COMMENTS (11 Comments, most recent shown first)

raincheck
Re: the Brewers. I think there is usually some benefit to a bad team going against the grain. Everyone is looking for strikeout pitches and the ones available to a bad team with no assets to trade and no cash to spend may be pretty bad strikeout pitchers.

So you look for an asset that is not in favor, in this case “pretty good” contact pitchers. So maybe you can go from bad pitching to pretty good pitching and achieve middling mediocrity. Which is a huge step up. You won’t find a staff of great contact pitchers, because such a thing doesn’t exist. But you can improve by shopping in a market no one is in.
12:38 PM Mar 24th
 
jrickert
I remember those Brewers teams. There was some awareness at the time that Bamberger was having the pitchers try to get groundball contact - though more attention was paid to the increase in complete games (38->62). The pitching staffs had never been strikeout(SO) staffs - they were last in SO the in 1977, before Bamberger, so the drop in strikeouts form 14th place by 18 SO to 14th place by 53 SO. shift from 11th in walks allowed to 1st in walks allowed was more widely noted.
The Brewers highest strikeout finish in Milwaukee before Bamberger was 8th - The Pilots had been 3rd. The Brewers finished last 4 times in SO in the 8 years before Bamberger. The Brewers didn't do better than 8th in SO until a 6th place finish in 1986. (tl;dr Bamberger accentuated a philosophy that was already in place, leading to historically low SO levels)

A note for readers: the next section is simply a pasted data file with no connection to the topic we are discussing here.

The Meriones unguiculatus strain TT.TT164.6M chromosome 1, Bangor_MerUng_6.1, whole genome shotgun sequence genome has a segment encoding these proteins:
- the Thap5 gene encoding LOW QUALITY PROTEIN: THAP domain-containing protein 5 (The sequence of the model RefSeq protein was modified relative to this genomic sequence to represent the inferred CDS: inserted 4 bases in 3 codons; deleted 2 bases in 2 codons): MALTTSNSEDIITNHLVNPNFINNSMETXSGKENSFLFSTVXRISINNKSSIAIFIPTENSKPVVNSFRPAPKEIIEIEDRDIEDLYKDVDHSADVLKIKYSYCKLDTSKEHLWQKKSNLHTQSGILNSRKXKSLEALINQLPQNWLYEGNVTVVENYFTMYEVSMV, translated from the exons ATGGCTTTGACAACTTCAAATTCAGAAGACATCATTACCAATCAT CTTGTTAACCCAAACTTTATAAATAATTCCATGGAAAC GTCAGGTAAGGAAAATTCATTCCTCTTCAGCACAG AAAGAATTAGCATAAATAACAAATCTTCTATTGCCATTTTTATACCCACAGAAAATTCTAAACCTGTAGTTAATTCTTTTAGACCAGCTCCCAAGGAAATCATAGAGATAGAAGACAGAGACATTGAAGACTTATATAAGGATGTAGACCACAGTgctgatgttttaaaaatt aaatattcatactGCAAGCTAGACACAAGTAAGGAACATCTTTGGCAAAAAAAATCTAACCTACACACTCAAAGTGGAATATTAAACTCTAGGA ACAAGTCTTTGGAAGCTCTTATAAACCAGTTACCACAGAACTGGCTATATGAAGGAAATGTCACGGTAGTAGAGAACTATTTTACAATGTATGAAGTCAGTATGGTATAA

The Brewers young pitchers, Lary Sorenson, Jerry Augustine, and Bill Travers were all low strikeout pitchers who were perceived at the time as promising your pitchers who would form the foundation of the staff for many years.
7:41 PM Mar 16th
 
bjames
I don't think there is a correct solution.


That's right. Neither solution is perfect.
9:45 PM Mar 15th
 
W.T.Mons10
You've got more or less the same problem that you run into with park factors. If you use one year factors, there's a lot of randomness. But if you use multi-year factors, then you have to deal with the fact that some of the parks have probably changed. I don't think there is a correct solution.
8:29 PM Mar 15th
 
bjames

Don Coffin

I have no particular conclusions...


I appreciate your research all the same.
5:13 PM Mar 15th
 
doncoffin
"Two pitchers—Newhouser and Bob Feller—accounted for 12% of the league strikeouts in 1946."

In 2019, the 10 pitchers accounted for 6% of the strikeouts in MLB.

I took a little broader look at this. The top 2 in 1946 would be (roughly) equivalent to the top 4 today. Looking at both leagues, not just the AL, we'd compare the top 4 (two from each league) to the top 8 today.

In 1946, the top 4 strikeout pitchers in MLB (Feller, Newhouser, Tex Hughson, Virgil Trucks) accounted for 9.9% of all strikeouts in MLB. They also accounted for 5.5% of the innings pitched.

In 2019, the top 8 strikeout pitchers (Gerrit Cole, Justin Verlander, Shane Bieber, Jacob deGrom, Trevor Bauer,, Stephen Strasburg, Lance Lynn, Max Scherzer) accounted for 5.0% of all strikeouts and for 4.0% of all innings pitched. (I have to say, I have no recollection of ever hearing of Shane Bieber before today.)